The family of an American teen from North Carolina who on Tuesday was shot dead by a police officer in Mexico is asking the United States government to intervene in the investigation.
The plea for help from the Trump administration came Friday afternoon, less than 24 hours after Alexander Martínez was laid to rest in his parents’ hometown of Acatlán de Pérez Figueroa in the southern state of Oaxaca.
His friend Carlos Ramos, 15, was also wounded in the head during the shooting in which the police said they mistook Martínez for an area criminal.
Alexis Martínez (left) called on the United States government to send federal agents to support Mexican officials in the investigation of the death of his younger brother, Alexander Martínez (right)
Alexander Martínez was shot by a police officer in the southern town of Acatlán de Pérez Figueroa on Tuesday night
‘I really want the United States government, President Trump to see this and that he send us support because this should not stay that way. They murdered one American citizen and tried to kill the other, but they did not succeed,’ Alexis Martínez told DailyMail.com in a telephone interview moments before the he and his family were set to participate in a demonstration for his 16-year-old brother.
‘I don’t know which agency will be sent here to Mexico to investigate, because he was an American citizen and I really feel that they should help us. Right now the consulate here is helping us. But I would really like someone to be sent to investigate.’
Alexander Martínez was hanging out at the family home awaiting a pizza delivery for a friend’s birthday party. He was among a group of teens who were on their way to buy soda at a local gas station Tuesday night when they were suddenly intercepted by the police, whose patrol pickup truck siren lights were turned off.
A law enforcement agent told the Associated Press on Thursday that the cops had set up a checkpoint.
Alexander Martínez moved to Mexico in 2019 to follow his dream of developing into a soccer star and played for a third division affiliate of Liga MX’s Monterrey
A memorial set up for Alejandro Martínez, the 16-year-old American from North Carolina, who was mistaken for a criminal and gunned down by the police while he was riding a motorcycle to pick up soda in at a gas station in Mexico on Tuesday
Fearing they were going to be ambushed – the city of Acatlán de Pérez Figueroa is often the center of violent events involving criminal organizations – the teen ignored the checkpoint and kept going.
The police subsequently fired several shots, including one that struck Martínez in the head head, and seriously wounded Ramos, who is currently hospitalized.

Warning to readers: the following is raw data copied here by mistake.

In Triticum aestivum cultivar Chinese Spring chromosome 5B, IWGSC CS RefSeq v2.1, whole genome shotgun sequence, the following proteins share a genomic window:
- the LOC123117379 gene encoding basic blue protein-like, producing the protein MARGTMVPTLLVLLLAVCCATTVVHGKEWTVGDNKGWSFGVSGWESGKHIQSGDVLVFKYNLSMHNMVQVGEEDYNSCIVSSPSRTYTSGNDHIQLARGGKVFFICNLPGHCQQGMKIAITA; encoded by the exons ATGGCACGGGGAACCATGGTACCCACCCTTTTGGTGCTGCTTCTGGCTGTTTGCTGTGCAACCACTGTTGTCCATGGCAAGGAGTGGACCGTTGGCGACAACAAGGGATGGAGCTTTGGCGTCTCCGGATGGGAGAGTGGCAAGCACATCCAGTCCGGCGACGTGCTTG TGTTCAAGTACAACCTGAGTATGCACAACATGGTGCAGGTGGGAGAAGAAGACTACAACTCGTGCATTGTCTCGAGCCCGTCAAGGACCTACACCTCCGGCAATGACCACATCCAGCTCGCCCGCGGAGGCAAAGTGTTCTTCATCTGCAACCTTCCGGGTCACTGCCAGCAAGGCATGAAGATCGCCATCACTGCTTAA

A town resident saw the moment one of the police officers planted a gun on Martínez’s right hand and rushed at the cop to stop him from possible tainting the shooting scene before other villagers rushed the site amidst the commotion.
‘When the cop saw that the woman noticed … she told him why was he doing that and he only stood quiet and took the gun away. He didn’t say anything,’ Alexis Martínez said.
The 19-year-old accused the police of covering up the crime because they told the family that the police officer who shot his brother fell off the pickup truck’s flatbed, causing his service weapon to go off and kill Alexander Martínez.
‘That is a vile lie. They are putting the rope around their necks,’ Alexis Martínez said. ‘There are already two excuses when neither is true. They had the lights off. It was not a checkpoint. They didn’t say, ‘hey stop’ or something.’
Yair Martínez, a cousin of Alexander Martínez, told DailyMail.com the family was told that a ballistic tests done on the police officer, who was arrested for shooting the teen, came back negative. However, the family said they did not believe the investigator’s findings.
The cop will be charged with homicide, according to Oaxaca state prosecutor Ruben Vasconcelos.
The distraught brother choked up as he recalled the times Martínez would run up to him and greet him with a hug as soon he got off the school bus in North Carolina while growing up.
He was protective of his older sibling and would constantly defend him against other boys back home during their early years.
The family was fully supportive of Martínez’s decision to relocate to Mexico to in search of his dream of becoming a soccer star in April 2019. His talents on the pitch quickly caught the eyes of the University of the Gulf of Mexico, which offered him a prep school scholarship and signed him on to its third division team, an affiliate of the Liga MX’s Monterrey.
‘It is not fair that because of some policemen, who are not trained to be policemen, he is dead and was confused by someone who was not,’ Alexis Martínez said.